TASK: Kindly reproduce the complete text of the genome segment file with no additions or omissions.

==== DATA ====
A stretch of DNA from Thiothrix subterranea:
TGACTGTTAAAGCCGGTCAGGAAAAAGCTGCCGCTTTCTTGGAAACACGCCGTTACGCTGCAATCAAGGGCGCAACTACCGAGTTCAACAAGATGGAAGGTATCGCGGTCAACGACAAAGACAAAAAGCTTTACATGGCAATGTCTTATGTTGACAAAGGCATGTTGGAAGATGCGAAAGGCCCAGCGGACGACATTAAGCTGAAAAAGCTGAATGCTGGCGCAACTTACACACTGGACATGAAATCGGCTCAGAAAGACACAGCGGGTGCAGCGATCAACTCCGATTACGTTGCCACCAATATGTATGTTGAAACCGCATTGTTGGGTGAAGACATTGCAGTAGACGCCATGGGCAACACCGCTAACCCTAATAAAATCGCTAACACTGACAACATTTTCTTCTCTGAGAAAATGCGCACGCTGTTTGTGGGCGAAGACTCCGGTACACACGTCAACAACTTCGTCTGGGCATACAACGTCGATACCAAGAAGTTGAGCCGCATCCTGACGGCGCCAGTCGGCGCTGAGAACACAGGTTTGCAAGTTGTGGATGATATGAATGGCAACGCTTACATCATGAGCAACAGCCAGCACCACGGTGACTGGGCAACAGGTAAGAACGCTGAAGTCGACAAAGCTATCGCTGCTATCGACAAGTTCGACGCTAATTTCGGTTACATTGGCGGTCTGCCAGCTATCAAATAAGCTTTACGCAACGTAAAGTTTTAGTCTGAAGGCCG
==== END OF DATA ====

A stretch of DNA from Thiothrix subterranea:
TGACTGTTAAAGCCGGTCAGGAAAAAGCTGCCGCTTTCTTGGAAACACGCCGTTACGCTGCAATCAAGGGCGCAACTACCGAGTTCAACAAGATGGAAGGTATCGCGGTCAACGACAAAGACAAAAAGCTTTACATGGCAATGTCTTATGTTGACAAAGGCATGTTGGAAGATGCGAAAGGCCCAGCGGACGACATTAAGCTGAAAAAGCTGAATGCTGGCGCAACTTACACACTGGACATGAAATCGGCTCAGAAAGACACAGCGGGTGCAGCGATCAACTCCGATTACGTTGCCACCAATATGTATGTTGAAACCGCATTGTTGGGTGAAGACATTGCAGTAGACGCCATGGGCAACACCGCTAACCCTAATAAAATCGCTAACACTGACAACATTTTCTTCTCTGAGAAAATGCGCACGCTGTTTGTGGGCGAAGACTCCGGTACACACGTCAACAACTTCGTCTGGGCATACAACGTCGATACCAAGAAGTTGAGCCGCATCCTGACGGCGCCAGTCGGCGCTGAGAACACAGGTTTGCAAGTTGTGGATGATATGAATGGCAACGCTTACATCATGAGCAACAGCCAGCACCACGGTGACTGGGCAACAGGTAAGAACGCTGAAGTCGACAAAGCTATCGCTGCTATCGACAAGTTCGACGCTAATTTCGGTTACATTGGCGGTCTGCCAGCTATCAAATAAGCTTTACGCAACGTAAAGTTTTAGTCTGAAGGCCG